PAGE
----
Healthy Walking Or Dangerous Wandering?
Exercise is very important for all of us. We read about it almost every day. Recently I read an article that supported walking as exercise and how it can help keep couples together and support relationships.1 It made me think about how walking had supported my parents.
Keeping the routine of going for a walk
Dad was the one who was diagnosed with Alzheimer’s, Mom was his caregiver. Prior to all the changes in Dad, they did everything together, especially their daily walks. It was one of their favourite activities together.
As the disease advanced, there was some part of going for walks that stayed with Dad, even though it didn’t include Mom. That was sad for me to watch, even sadder for Mom. When Dad was very confused and didn’t know where he was, where Mom was or who Mom was, he would put on his ball cap and yellow jacket and off he went. He was “going home”.
Mom would watch from the porch to see where he went. He would go to the end of the block, about six houses down, and back. She didn’t need to follow him, she could see him. Often when he came back, he knew his house, he knew Mom. Something about that walk helped him to remember. Walking definitely supported Dad and his mental health but these walks no longer supported Mom. She was no longer part of the activity with Dad.
When walking became wandering
As time went on, the disease progressed and Dad began to wander. He knew Mom less, remembered less where he lived. But he was still mobile and walking. Mom began to monitor less where Dad was going for his walks because “he always comes back”. She didn’t seem to recognize that he had gone beyond the end of the block.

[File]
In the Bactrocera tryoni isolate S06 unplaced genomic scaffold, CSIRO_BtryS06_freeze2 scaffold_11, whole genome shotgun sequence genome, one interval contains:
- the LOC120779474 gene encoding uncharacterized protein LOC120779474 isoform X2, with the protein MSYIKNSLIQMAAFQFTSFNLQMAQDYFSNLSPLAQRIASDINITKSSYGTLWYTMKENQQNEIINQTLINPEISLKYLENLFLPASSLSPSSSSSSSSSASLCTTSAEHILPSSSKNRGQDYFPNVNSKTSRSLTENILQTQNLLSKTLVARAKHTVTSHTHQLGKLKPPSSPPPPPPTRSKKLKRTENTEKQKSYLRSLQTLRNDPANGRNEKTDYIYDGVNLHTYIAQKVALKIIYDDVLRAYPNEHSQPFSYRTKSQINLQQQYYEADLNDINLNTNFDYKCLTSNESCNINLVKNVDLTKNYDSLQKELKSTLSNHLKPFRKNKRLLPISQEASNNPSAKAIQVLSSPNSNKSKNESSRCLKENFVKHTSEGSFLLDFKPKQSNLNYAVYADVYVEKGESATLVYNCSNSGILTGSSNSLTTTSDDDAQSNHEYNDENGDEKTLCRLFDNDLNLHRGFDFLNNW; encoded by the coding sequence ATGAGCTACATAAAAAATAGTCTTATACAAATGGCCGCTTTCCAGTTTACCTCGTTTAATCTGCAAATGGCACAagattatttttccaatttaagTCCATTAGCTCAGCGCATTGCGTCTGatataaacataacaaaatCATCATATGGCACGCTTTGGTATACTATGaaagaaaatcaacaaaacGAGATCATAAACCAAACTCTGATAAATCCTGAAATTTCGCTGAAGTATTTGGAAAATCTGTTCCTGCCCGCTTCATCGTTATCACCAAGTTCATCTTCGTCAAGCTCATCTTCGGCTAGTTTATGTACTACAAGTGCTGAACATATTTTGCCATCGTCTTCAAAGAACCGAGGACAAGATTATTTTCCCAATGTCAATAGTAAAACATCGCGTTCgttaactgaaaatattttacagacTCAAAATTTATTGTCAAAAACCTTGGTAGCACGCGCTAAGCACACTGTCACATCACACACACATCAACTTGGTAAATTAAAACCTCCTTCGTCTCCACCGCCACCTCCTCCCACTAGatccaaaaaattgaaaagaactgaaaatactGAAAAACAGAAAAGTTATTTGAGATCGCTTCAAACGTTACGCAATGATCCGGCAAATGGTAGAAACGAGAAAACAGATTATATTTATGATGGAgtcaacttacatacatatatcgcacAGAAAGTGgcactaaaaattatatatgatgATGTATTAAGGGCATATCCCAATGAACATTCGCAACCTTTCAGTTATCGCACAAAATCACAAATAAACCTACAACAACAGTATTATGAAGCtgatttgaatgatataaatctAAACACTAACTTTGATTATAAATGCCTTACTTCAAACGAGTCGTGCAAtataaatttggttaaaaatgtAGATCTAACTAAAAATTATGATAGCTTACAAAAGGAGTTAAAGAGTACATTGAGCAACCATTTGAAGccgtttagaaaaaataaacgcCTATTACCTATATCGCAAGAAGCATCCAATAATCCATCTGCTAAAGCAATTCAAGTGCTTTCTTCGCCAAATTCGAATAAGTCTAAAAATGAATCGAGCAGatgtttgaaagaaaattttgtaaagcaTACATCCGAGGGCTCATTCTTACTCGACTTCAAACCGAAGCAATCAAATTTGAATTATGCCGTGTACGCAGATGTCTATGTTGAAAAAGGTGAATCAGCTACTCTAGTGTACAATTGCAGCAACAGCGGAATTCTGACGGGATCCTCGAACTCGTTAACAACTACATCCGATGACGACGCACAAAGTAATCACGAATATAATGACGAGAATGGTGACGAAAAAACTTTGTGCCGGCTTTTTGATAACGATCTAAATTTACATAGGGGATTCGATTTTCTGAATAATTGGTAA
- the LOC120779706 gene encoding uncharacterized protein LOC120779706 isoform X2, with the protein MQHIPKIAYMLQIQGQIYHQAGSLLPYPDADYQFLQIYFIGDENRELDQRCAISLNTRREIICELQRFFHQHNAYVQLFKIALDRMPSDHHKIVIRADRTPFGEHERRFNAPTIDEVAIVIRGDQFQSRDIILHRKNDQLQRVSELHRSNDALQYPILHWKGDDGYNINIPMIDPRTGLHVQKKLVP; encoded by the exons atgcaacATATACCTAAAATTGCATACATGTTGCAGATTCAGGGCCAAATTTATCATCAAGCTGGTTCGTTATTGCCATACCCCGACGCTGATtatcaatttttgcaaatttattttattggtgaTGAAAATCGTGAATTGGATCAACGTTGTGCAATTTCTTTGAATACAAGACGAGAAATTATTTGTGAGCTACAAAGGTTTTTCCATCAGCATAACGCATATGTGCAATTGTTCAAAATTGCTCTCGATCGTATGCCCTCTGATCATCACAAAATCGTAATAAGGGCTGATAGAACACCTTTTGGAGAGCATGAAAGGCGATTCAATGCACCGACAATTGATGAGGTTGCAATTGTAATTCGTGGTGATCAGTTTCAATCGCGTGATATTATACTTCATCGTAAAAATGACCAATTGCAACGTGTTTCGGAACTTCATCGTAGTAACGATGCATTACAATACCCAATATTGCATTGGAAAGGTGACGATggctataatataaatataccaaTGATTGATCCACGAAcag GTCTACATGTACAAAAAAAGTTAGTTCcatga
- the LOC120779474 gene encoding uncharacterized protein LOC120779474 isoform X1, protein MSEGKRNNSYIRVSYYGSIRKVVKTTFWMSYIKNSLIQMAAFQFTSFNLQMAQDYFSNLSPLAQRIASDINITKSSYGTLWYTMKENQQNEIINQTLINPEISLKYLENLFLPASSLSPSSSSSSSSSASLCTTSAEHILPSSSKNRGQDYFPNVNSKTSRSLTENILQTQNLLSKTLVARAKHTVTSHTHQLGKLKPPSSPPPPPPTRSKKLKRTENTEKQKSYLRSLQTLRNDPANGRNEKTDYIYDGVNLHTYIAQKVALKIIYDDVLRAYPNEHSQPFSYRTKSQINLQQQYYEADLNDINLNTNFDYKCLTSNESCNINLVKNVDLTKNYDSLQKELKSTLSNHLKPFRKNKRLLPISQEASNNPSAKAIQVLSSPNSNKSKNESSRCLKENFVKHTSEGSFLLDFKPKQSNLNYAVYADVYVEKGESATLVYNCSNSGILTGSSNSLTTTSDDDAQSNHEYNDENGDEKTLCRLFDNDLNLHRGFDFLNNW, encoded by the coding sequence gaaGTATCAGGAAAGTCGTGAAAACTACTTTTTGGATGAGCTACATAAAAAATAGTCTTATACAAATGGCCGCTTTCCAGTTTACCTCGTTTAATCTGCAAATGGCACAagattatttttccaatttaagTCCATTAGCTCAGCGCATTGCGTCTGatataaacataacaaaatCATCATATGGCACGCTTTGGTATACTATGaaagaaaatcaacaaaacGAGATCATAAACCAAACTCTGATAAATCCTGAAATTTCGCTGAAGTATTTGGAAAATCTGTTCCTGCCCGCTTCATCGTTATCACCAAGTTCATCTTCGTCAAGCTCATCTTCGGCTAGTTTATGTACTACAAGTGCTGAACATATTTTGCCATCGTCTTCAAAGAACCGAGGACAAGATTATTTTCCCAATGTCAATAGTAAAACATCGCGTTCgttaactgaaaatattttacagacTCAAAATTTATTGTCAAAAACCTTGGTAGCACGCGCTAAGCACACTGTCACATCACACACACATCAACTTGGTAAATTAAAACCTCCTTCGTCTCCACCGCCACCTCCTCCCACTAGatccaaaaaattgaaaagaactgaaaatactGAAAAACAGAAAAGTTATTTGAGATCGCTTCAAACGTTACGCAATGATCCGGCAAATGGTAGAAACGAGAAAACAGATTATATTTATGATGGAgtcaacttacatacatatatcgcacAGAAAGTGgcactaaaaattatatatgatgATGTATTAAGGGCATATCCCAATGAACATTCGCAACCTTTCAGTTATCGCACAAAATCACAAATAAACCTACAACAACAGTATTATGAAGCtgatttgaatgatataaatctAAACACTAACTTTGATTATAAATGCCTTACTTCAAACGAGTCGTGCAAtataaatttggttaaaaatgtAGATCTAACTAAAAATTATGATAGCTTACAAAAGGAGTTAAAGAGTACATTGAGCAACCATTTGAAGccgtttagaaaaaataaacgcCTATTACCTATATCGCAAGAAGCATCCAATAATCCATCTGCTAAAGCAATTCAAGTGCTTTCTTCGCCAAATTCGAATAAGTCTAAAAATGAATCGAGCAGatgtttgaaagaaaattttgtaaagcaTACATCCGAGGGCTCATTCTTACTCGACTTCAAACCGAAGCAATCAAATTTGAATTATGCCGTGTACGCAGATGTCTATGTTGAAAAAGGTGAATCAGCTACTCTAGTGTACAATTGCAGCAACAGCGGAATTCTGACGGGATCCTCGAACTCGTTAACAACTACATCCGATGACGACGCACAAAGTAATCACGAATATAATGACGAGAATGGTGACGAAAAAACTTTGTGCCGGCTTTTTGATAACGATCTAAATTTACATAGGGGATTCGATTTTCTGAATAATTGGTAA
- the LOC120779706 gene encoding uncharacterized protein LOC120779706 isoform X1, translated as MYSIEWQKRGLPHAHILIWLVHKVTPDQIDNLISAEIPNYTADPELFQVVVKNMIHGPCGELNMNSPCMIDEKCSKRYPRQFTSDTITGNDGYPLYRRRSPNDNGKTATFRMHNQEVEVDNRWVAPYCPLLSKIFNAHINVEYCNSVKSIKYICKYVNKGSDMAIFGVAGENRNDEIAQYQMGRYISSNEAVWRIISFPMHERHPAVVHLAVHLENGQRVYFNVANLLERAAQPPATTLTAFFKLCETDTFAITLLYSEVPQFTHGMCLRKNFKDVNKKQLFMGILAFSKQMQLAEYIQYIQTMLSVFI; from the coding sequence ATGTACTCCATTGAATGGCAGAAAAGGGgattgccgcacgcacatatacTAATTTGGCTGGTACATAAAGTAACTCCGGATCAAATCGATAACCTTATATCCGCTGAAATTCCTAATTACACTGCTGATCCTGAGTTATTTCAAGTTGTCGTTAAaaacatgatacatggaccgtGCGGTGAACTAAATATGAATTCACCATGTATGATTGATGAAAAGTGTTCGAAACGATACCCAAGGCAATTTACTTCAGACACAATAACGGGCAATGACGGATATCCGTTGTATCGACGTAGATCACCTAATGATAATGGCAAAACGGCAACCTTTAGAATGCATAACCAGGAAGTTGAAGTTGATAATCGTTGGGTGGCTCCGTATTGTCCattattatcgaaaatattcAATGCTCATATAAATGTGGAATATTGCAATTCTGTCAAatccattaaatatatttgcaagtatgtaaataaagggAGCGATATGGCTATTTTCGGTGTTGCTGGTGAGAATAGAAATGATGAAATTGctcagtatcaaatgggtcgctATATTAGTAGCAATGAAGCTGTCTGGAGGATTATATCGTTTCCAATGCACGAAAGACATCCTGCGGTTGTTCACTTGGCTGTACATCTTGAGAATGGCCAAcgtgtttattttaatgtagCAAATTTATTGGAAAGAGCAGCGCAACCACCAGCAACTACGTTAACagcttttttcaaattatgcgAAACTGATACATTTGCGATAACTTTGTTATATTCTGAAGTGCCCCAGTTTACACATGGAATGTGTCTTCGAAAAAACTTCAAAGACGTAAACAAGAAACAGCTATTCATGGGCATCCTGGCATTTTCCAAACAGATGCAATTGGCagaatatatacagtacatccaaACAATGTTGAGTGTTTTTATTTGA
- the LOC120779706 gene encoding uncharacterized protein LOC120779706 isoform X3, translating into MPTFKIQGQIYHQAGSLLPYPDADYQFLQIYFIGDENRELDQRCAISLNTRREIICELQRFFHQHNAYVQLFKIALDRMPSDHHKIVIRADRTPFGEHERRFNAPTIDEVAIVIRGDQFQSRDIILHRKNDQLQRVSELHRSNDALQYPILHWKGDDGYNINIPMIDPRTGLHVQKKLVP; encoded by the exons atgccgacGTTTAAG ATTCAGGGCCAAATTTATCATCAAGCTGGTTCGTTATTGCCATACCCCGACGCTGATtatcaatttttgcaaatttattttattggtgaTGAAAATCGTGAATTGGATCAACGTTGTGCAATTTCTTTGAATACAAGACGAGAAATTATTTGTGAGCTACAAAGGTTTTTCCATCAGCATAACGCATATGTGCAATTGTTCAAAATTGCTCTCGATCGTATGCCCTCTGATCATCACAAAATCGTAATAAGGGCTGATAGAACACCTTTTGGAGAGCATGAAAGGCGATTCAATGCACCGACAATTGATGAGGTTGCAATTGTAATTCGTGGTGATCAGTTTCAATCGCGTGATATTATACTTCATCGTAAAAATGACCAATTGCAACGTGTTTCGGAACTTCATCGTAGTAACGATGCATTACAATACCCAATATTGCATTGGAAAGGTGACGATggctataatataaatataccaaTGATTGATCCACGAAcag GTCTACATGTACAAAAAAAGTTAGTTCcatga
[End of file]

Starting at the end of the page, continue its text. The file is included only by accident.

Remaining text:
On one occasion during a family gathering, Dad could not cope with the number of people present. It was just too much for him. We didn’t recognize that this could be an issue; as a family, we were learning a lot about Alzheimer’s too. Dad proceeded to put on his ball cap and yellow coat. My brother tried to convince Dad to stay but no, he was leaving. He was going home. He was “going to find Jean” (Mom), he didn’t know where she was. We were all quite alarmed at this. My two brothers followed him, keeping a distance. They were shocked at how far Dad went. He walked several blocks in a circle, well beyond the end of the block!
Mom didn’t seem to know the danger Dad could be in when he wandered, she just knew he was angry at her because he didn’t know her. To settle things down, she would let him go for his walk. I don’t think she ever really thought he went as far as he did or that he was potentially in danger. As the disease progressed when Dad came back, he still didn’t know who Mom was but he knew he was in their house. Since he always came back, Mom trusted that he’d come back.
Making sure walking was done safely
As family, we tried to help Mom understand that although walking was good and important, it couldn’t be done safely for Dad alone. The young couple two blocks down brought Dad home a couple times because Dad thought it was his home. It took Mom a while to understand that although she couldn’t stop Dad from going out, she could distract him enough to keep him home.
I really believe walking helped to keep Dad’s brain active in whatever capacity it could manage with the changing stages. However that type of exercise was no longer safe for Dad to do alone.
One of the many sad changes Mom and Dad had to deal with.
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